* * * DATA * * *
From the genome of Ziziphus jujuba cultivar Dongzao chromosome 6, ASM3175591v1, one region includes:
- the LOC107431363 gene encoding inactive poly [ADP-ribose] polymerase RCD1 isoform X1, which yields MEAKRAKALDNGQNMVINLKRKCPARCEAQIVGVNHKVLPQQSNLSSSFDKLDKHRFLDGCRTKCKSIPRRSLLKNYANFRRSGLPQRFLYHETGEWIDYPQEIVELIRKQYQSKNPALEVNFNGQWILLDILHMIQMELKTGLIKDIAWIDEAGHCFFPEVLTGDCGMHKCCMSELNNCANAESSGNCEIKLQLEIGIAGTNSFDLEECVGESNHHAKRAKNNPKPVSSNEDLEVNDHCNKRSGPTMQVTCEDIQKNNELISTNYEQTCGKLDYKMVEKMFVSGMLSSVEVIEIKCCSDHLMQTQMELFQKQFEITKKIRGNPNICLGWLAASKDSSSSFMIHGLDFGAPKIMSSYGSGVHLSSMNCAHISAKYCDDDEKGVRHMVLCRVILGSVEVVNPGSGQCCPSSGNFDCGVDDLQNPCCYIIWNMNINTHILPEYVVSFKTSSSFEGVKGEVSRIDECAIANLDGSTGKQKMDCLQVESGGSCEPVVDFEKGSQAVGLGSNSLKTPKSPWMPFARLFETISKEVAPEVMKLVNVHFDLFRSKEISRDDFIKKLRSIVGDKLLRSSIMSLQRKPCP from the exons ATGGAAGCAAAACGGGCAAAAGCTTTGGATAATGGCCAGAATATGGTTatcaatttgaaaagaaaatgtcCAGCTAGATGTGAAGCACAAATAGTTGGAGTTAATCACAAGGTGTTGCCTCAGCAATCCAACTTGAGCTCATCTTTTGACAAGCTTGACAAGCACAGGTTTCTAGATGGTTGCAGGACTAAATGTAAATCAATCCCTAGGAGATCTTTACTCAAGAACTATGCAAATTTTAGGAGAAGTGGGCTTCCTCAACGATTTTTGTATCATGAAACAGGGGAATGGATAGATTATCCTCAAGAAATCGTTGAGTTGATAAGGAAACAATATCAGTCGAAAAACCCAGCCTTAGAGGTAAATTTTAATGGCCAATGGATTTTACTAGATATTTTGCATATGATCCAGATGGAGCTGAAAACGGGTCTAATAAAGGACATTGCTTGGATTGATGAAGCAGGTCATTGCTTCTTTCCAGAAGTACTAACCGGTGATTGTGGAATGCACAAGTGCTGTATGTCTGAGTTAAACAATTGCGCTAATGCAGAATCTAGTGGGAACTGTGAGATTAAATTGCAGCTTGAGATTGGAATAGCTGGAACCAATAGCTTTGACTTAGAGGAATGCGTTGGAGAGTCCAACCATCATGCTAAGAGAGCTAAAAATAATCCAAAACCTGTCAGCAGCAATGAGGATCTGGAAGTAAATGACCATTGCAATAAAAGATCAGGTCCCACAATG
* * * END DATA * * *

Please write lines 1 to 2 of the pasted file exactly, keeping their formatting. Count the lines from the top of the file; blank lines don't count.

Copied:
From the genome of Ziziphus jujuba cultivar Dongzao chromosome 6, ASM3175591v1, one region includes:
- the LOC107431363 gene encoding inactive poly [ADP-ribose] polymerase RCD1 isoform X1, which yields MEAKRAKALDNGQNMVINLKRKCPARCEAQIVGVNHKVLPQQSNLSSSFDKLDKHRFLDGCRTKCKSIPRRSLLKNYANFRRSGLPQRFLYHETGEWIDYPQEIVELIRKQYQSKNPALEVNFNGQWILLDILHMIQMELKTGLIKDIAWIDEAGHCFFPEVLTGDCGMHKCCMSELNNCANAESSGNCEIKLQLEIGIAGTNSFDLEECVGESNHHAKRAKNNPKPVSSNEDLEVNDHCNKRSGPTMQVTCEDIQKNNELISTNYEQTCGKLDYKMVEKMFVSGMLSSVEVIEIKCCSDHLMQTQMELFQKQFEITKKIRGNPNICLGWLAASKDSSSSFMIHGLDFGAPKIMSSYGSGVHLSSMNCAHISAKYCDDDEKGVRHMVLCRVILGSVEVVNPGSGQCCPSSGNFDCGVDDLQNPCCYIIWNMNINTHILPEYVVSFKTSSSFEGVKGEVSRIDECAIANLDGSTGKQKMDCLQVESGGSCEPVVDFEKGSQAVGLGSNSLKTPKSPWMPFARLFETISKEVAPEVMKLVNVHFDLFRSKEISRDDFIKKLRSIVGDKLLRSSIMSLQRKPCP from the exons ATGGAAGCAAAACGGGCAAAAGCTTTGGATAATGGCCAGAATATGGTTatcaatttgaaaagaaaatgtcCAGCTAGATGTGAAGCACAAATAGTTGGAGTTAATCACAAGGTGTTGCCTCAGCAATCCAACTTGAGCTCATCTTTTGACAAGCTTGACAAGCACAGGTTTCTAGATGGTTGCAGGACTAAATGTAAATCAATCCCTAGGAGATCTTTACTCAAGAACTATGCAAATTTTAGGAGAAGTGGGCTTCCTCAACGATTTTTGTATCATGAAACAGGGGAATGGATAGATTATCCTCAAGAAATCGTTGAGTTGATAAGGAAACAATATCAGTCGAAAAACCCAGCCTTAGAGGTAAATTTTAATGGCCAATGGATTTTACTAGATATTTTGCATATGATCCAGATGGAGCTGAAAACGGGTCTAATAAAGGACATTGCTTGGATTGATGAAGCAGGTCATTGCTTCTTTCCAGAAGTACTAACCGGTGATTGTGGAATGCACAAGTGCTGTATGTCTGAGTTAAACAATTGCGCTAATGCAGAATCTAGTGGGAACTGTGAGATTAAATTGCAGCTTGAGATTGGAATAGCTGGAACCAATAGCTTTGACTTAGAGGAATGCGTTGGAGAGTCCAACCATCATGCTAAGAGAGCTAAAAATAATCCAAAACCTGTCAGCAGCAATGAGGATCTGGAAGTAAATGACCATTGCAATAAAAGATCAGGTCCCACAATG